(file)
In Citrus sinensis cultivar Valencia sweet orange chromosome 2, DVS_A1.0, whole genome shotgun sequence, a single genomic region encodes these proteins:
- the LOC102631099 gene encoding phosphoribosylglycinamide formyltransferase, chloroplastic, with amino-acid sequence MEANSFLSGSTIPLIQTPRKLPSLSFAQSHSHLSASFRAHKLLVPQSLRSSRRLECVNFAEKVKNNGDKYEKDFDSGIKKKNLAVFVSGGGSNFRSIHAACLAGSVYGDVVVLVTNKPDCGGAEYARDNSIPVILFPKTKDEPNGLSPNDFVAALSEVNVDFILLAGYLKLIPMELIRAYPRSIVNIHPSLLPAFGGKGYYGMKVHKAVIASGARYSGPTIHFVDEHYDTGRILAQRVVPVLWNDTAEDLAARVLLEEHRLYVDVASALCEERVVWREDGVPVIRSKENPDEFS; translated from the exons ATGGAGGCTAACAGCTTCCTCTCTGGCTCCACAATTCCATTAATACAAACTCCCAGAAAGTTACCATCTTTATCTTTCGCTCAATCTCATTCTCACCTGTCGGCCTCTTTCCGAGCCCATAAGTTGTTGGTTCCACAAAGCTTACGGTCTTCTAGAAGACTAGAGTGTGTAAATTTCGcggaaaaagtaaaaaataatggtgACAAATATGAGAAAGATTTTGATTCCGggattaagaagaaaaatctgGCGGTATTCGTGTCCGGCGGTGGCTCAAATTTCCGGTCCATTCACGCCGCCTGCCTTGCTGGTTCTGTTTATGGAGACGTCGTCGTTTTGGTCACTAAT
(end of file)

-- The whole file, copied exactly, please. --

In Citrus sinensis cultivar Valencia sweet orange chromosome 2, DVS_A1.0, whole genome shotgun sequence, a single genomic region encodes these proteins:
- the LOC102631099 gene encoding phosphoribosylglycinamide formyltransferase, chloroplastic, with amino-acid sequence MEANSFLSGSTIPLIQTPRKLPSLSFAQSHSHLSASFRAHKLLVPQSLRSSRRLECVNFAEKVKNNGDKYEKDFDSGIKKKNLAVFVSGGGSNFRSIHAACLAGSVYGDVVVLVTNKPDCGGAEYARDNSIPVILFPKTKDEPNGLSPNDFVAALSEVNVDFILLAGYLKLIPMELIRAYPRSIVNIHPSLLPAFGGKGYYGMKVHKAVIASGARYSGPTIHFVDEHYDTGRILAQRVVPVLWNDTAEDLAARVLLEEHRLYVDVASALCEERVVWREDGVPVIRSKENPDEFS; translated from the exons ATGGAGGCTAACAGCTTCCTCTCTGGCTCCACAATTCCATTAATACAAACTCCCAGAAAGTTACCATCTTTATCTTTCGCTCAATCTCATTCTCACCTGTCGGCCTCTTTCCGAGCCCATAAGTTGTTGGTTCCACAAAGCTTACGGTCTTCTAGAAGACTAGAGTGTGTAAATTTCGcggaaaaagtaaaaaataatggtgACAAATATGAGAAAGATTTTGATTCCGggattaagaagaaaaatctgGCGGTATTCGTGTCCGGCGGTGGCTCAAATTTCCGGTCCATTCACGCCGCCTGCCTTGCTGGTTCTGTTTATGGAGACGTCGTCGTTTTGGTCACTAAT